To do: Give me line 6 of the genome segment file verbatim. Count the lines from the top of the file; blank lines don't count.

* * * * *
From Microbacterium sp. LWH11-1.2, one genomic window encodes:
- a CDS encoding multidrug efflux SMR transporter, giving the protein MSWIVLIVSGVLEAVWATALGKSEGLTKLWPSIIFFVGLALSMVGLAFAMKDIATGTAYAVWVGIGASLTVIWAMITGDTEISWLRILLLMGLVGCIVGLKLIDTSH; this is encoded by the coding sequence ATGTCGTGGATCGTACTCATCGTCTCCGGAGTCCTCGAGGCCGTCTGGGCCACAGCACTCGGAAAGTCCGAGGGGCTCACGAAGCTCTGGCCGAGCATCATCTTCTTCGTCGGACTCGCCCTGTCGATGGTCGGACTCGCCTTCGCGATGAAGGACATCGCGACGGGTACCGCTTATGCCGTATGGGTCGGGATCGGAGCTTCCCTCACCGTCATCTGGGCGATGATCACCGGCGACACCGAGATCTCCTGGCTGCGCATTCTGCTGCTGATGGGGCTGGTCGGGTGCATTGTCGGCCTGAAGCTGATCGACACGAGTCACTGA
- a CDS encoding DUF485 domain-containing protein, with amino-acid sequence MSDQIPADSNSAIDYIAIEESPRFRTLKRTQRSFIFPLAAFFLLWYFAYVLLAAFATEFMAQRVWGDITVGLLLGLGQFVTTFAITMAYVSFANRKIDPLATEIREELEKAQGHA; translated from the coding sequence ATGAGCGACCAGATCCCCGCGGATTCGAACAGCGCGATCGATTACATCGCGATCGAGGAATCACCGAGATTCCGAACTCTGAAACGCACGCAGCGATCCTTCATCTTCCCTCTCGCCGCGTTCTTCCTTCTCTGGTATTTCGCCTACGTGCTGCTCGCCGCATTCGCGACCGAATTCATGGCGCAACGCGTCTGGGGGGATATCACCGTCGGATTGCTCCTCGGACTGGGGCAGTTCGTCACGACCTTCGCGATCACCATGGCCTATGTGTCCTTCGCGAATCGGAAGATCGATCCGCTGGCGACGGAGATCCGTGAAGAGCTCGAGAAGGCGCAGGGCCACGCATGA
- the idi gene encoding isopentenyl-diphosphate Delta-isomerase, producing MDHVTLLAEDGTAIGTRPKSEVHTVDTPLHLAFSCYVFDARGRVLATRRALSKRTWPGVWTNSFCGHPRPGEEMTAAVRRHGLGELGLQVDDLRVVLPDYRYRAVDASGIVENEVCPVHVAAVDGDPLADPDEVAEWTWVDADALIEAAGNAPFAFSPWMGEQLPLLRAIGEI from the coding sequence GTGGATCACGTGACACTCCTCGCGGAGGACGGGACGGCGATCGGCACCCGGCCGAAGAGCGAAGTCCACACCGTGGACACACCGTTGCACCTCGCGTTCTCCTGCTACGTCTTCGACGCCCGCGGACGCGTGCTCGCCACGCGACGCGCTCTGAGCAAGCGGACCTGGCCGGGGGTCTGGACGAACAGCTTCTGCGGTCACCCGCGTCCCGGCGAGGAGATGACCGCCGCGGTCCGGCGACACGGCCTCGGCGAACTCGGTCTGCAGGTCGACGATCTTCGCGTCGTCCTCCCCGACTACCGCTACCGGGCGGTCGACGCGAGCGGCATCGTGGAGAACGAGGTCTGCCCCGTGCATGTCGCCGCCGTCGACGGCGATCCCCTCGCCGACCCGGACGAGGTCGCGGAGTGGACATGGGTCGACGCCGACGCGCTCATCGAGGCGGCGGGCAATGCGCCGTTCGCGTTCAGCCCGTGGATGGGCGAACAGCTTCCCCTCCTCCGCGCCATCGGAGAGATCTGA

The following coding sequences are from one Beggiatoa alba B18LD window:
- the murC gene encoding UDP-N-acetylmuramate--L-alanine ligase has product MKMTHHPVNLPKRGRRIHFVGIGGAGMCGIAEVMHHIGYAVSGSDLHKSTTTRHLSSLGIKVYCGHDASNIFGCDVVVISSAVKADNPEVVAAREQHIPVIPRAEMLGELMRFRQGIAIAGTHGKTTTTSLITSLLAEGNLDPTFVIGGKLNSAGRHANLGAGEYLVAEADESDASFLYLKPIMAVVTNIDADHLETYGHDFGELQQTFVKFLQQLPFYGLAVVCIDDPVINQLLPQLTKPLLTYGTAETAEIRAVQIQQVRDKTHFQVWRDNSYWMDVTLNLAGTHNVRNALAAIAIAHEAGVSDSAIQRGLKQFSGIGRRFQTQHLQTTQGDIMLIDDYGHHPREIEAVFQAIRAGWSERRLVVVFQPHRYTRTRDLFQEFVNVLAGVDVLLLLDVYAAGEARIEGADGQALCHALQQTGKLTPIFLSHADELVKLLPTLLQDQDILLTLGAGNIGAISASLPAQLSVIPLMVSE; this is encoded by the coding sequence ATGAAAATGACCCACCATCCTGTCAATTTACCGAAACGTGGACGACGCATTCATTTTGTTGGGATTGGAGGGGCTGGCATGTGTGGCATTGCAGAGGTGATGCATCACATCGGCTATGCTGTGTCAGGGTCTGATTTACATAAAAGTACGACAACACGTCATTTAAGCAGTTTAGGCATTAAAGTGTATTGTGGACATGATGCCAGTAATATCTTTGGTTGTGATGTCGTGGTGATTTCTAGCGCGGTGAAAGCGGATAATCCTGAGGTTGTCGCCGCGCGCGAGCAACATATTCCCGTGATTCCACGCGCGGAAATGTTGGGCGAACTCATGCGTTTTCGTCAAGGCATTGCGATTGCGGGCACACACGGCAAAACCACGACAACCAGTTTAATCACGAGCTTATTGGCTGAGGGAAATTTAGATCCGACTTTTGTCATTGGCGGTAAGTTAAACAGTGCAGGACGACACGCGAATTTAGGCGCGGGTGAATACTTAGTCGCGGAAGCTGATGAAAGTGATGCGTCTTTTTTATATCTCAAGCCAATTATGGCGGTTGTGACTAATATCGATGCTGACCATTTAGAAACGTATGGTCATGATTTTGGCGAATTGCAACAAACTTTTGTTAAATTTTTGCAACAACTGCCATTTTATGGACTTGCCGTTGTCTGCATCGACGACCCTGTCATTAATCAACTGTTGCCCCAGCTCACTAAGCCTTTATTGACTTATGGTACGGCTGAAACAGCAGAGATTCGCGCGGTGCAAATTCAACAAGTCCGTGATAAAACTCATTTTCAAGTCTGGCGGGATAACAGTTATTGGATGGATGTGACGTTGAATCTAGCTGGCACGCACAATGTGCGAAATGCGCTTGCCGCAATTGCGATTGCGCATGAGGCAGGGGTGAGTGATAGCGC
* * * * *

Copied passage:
- the murC gene encoding UDP-N-acetylmuramate--L-alanine ligase has product MKMTHHPVNLPKRGRRIHFVGIGGAGMCGIAEVMHHIGYAVSGSDLHKSTTTRHLSSLGIKVYCGHDASNIFGCDVVVISSAVKADNPEVVAAREQHIPVIPRAEMLGELMRFRQGIAIAGTHGKTTTTSLITSLLAEGNLDPTFVIGGKLNSAGRHANLGAGEYLVAEADESDASFLYLKPIMAVVTNIDADHLETYGHDFGELQQTFVKFLQQLPFYGLAVVCIDDPVINQLLPQLTKPLLTYGTAETAEIRAVQIQQVRDKTHFQVWRDNSYWMDVTLNLAGTHNVRNALAAIAIAHEAGVSDSAIQRGLKQFSGIGRRFQTQHLQTTQGDIMLIDDYGHHPREIEAVFQAIRAGWSERRLVVVFQPHRYTRTRDLFQEFVNVLAGVDVLLLLDVYAAGEARIEGADGQALCHALQQTGKLTPIFLSHADELVKLLPTLLQDQDILLTLGAGNIGAISASLPAQLSVIPLMVSE; this is encoded by the coding sequence ATGAAAATGACCCACCATCCTGTCAATTTACCGAAACGTGGACGACGCATTCATTTTGTTGGGATTGGAGGGGCTGGCATGTGTGGCATTGCAGAGGTGATGCATCACATCGGCTATGCTGTGTCAGGGTCTGATTTACATAAAAGTACGACAACACGTCATTTAAGCAGTTTAGGCATTAAAGTGTATTGTGGACATGATGCCAGTAATATCTTTGGTTGTGATGTCGTGGTGATTTCTAGCGCGGTGAAAGCGGATAATCCTGAGGTTGTCGCCGCGCGCGAGCAACATATTCCCGTGATTCCACGCGCGGAAATGTTGGGCGAACTCATGCGTTTTCGTCAAGGCATTGCGATTGCGGGCACACACGGCAAAACCACGACAACCAGTTTAATCACGAGCTTATTGGCTGAGGGAAATTTAGATCCGACTTTTGTCATTGGCGGTAAGTTAAACAGTGCAGGACGACACGCGAATTTAGGCGCGGGTGAATACTTAGTCGCGGAAGCTGATGAAAGTGATGCGTCTTTTTTATATCTCAAGCCAATTATGGCGGTTGTGACTAATATCGATGCTGACCATTTAGAAACGTATGGTCATGATTTTGGCGAATTGCAACAAACTTTTGTTAAATTTTTGCAACAACTGCCATTTTATGGACTTGCCGTTGTCTGCATCGACGACCCTGTCATTAATCAACTGTTGCCCCAGCTCACTAAGCCTTTATTGACTTATGGTACGGCTGAAACAGCAGAGATTCGCGCGGTGCAAATTCAACAAGTCCGTGATAAAACTCATTTTCAAGTCTGGCGGGATAACAGTTATTGGATGGATGTGACGTTGAATCTAGCTGGCACGCACAATGTGCGAAATGCGCTTGCCGCAATTGCGATTGCGCATGAGGCAGGGGTGAGTGATAGCGC